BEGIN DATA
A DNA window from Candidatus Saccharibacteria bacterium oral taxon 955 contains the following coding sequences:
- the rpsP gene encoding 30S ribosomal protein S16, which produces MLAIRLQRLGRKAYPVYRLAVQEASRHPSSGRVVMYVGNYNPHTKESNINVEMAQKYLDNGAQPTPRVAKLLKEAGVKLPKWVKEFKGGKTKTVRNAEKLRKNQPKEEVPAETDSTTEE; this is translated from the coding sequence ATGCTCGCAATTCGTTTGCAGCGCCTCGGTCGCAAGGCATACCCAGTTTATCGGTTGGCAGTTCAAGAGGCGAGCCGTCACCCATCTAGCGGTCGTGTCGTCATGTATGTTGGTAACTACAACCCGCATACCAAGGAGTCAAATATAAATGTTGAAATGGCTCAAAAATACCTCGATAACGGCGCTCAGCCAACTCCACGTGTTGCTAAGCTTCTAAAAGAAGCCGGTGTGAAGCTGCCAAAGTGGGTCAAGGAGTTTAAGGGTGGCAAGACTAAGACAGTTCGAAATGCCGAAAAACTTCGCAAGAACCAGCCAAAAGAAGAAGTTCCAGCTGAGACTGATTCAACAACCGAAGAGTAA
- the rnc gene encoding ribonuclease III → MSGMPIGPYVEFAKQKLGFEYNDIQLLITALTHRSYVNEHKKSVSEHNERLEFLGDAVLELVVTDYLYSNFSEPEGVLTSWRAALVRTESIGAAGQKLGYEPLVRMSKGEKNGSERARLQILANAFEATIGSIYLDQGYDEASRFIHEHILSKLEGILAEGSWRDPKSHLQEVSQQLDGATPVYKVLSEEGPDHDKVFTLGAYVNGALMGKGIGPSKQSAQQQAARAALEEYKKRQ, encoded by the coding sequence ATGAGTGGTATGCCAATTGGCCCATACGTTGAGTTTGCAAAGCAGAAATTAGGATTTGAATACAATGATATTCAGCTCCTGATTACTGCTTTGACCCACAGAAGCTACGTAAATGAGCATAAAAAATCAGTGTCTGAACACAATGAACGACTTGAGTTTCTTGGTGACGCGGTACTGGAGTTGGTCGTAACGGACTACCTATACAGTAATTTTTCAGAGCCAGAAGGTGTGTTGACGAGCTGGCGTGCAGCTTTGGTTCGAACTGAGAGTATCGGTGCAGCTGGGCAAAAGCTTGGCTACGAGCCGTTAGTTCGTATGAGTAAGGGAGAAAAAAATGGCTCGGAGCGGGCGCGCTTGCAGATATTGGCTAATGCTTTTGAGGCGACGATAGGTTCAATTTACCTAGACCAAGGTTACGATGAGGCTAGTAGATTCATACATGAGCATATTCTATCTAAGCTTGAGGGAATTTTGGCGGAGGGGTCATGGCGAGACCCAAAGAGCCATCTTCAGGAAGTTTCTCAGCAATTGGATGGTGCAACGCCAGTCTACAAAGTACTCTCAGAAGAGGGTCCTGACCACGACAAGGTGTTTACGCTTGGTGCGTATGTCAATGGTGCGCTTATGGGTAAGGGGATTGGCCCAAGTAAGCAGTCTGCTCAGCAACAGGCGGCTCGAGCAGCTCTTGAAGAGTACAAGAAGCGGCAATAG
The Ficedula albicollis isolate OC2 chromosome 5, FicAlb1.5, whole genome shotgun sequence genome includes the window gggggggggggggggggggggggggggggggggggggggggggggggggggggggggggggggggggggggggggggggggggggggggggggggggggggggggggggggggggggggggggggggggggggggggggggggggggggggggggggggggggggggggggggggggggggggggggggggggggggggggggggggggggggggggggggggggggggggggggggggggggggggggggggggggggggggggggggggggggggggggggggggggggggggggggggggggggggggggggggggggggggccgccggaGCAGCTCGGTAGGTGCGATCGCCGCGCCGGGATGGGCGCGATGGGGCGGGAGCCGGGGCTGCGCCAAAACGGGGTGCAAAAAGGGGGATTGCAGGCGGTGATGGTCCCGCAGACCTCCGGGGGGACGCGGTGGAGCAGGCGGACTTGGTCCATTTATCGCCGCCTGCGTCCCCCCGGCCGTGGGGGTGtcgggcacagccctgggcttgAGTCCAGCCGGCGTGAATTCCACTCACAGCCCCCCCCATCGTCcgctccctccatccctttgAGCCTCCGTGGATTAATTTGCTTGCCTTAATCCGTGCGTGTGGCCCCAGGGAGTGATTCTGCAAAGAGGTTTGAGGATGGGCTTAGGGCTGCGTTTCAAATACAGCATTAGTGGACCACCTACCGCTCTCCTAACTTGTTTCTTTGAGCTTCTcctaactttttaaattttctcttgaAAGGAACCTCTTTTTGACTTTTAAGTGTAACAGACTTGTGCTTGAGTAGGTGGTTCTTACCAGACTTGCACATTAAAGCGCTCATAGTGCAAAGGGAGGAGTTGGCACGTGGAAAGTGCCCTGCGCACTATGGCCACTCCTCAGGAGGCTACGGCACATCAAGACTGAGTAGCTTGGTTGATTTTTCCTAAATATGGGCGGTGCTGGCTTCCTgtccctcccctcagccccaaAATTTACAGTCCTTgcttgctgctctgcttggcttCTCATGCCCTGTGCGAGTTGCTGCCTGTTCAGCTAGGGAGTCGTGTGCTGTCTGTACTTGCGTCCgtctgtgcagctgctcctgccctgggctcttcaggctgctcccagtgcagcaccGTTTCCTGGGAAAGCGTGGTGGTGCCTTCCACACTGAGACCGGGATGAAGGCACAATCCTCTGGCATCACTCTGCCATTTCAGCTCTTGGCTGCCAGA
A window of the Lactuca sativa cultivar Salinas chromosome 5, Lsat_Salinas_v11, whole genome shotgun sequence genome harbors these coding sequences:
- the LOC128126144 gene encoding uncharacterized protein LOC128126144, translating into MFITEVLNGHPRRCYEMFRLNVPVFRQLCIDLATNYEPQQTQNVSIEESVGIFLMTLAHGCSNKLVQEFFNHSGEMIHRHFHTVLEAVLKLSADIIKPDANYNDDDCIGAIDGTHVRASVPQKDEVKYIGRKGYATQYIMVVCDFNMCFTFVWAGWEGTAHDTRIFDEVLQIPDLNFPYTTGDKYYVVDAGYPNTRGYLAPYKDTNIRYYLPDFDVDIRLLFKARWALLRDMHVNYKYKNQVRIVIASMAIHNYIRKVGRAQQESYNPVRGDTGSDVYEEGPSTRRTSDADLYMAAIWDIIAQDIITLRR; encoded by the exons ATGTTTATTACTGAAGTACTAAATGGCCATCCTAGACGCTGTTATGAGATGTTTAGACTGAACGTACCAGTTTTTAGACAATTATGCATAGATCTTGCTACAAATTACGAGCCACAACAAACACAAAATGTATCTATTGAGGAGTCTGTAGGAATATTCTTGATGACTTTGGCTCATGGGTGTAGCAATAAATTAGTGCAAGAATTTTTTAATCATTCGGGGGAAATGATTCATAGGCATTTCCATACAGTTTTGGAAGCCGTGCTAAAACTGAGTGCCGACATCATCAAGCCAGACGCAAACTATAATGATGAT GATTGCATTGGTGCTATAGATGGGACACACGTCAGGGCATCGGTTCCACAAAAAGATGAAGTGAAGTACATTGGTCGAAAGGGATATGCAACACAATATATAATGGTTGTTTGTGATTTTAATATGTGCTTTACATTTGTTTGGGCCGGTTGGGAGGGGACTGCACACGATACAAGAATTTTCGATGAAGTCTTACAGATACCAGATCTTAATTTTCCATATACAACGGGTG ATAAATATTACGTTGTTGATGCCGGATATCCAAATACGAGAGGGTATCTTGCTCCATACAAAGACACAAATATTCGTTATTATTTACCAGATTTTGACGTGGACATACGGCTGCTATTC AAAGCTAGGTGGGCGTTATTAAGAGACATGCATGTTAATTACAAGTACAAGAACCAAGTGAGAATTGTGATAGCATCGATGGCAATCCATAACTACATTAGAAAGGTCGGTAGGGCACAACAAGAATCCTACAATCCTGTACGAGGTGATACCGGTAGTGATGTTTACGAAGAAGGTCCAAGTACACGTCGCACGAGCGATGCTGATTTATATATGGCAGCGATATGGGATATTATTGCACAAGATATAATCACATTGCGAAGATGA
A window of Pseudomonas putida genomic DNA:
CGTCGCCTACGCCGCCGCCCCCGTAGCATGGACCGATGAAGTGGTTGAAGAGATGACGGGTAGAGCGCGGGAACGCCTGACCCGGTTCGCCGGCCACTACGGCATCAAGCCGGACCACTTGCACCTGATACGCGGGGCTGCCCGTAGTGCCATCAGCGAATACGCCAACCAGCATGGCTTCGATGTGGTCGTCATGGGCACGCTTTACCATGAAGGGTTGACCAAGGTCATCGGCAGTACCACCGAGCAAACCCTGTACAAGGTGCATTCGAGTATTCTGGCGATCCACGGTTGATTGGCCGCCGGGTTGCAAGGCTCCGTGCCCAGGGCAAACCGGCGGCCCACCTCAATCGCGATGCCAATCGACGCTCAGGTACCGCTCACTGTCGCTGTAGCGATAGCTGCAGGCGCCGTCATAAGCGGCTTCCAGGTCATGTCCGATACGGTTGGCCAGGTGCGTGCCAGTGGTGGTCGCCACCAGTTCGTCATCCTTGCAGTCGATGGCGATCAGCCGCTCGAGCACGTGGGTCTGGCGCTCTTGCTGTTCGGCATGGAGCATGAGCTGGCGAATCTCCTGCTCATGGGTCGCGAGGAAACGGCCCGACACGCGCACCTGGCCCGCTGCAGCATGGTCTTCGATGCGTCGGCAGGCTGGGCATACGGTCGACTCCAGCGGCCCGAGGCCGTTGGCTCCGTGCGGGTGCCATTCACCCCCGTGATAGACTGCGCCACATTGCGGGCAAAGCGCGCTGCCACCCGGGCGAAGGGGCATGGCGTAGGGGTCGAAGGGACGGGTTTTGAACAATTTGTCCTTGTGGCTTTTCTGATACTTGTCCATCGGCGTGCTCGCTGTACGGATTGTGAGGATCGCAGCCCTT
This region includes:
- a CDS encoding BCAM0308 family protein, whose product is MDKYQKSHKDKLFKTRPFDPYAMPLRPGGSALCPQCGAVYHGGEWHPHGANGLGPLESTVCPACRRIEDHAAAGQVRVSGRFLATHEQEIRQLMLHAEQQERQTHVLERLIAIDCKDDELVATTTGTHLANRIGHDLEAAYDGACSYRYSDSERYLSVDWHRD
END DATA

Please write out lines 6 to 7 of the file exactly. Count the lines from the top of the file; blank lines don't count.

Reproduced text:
- the LOC128126144 gene encoding uncharacterized protein LOC128126144, translating into MFITEVLNGHPRRCYEMFRLNVPVFRQLCIDLATNYEPQQTQNVSIEESVGIFLMTLAHGCSNKLVQEFFNHSGEMIHRHFHTVLEAVLKLSADIIKPDANYNDDDCIGAIDGTHVRASVPQKDEVKYIGRKGYATQYIMVVCDFNMCFTFVWAGWEGTAHDTRIFDEVLQIPDLNFPYTTGDKYYVVDAGYPNTRGYLAPYKDTNIRYYLPDFDVDIRLLFKARWALLRDMHVNYKYKNQVRIVIASMAIHNYIRKVGRAQQESYNPVRGDTGSDVYEEGPSTRRTSDADLYMAAIWDIIAQDIITLRR; encoded by the exons ATGTTTATTACTGAAGTACTAAATGGCCATCCTAGACGCTGTTATGAGATGTTTAGACTGAACGTACCAGTTTTTAGACAATTATGCATAGATCTTGCTACAAATTACGAGCCACAACAAACACAAAATGTATCTATTGAGGAGTCTGTAGGAATATTCTTGATGACTTTGGCTCATGGGTGTAGCAATAAATTAGTGCAAGAATTTTTTAATCATTCGGGGGAAATGATTCATAGGCATTTCCATACAGTTTTGGAAGCCGTGCTAAAACTGAGTGCCGACATCATCAAGCCAGACGCAAACTATAATGATGAT GATTGCATTGGTGCTATAGATGGGACACACGTCAGGGCATCGGTTCCACAAAAAGATGAAGTGAAGTACATTGGTCGAAAGGGATATGCAACACAATATATAATGGTTGTTTGTGATTTTAATATGTGCTTTACATTTGTTTGGGCCGGTTGGGAGGGGACTGCACACGATACAAGAATTTTCGATGAAGTCTTACAGATACCAGATCTTAATTTTCCATATACAACGGGTG ATAAATATTACGTTGTTGATGCCGGATATCCAAATACGAGAGGGTATCTTGCTCCATACAAAGACACAAATATTCGTTATTATTTACCAGATTTTGACGTGGACATACGGCTGCTATTC AAAGCTAGGTGGGCGTTATTAAGAGACATGCATGTTAATTACAAGTACAAGAACCAAGTGAGAATTGTGATAGCATCGATGGCAATCCATAACTACATTAGAAAGGTCGGTAGGGCACAACAAGAATCCTACAATCCTGTACGAGGTGATACCGGTAGTGATGTTTACGAAGAAGGTCCAAGTACACGTCGCACGAGCGATGCTGATTTATATATGGCAGCGATATGGGATATTATTGCACAAGATATAATCACATTGCGAAGATGA
A window of Pseudomonas putida genomic DNA: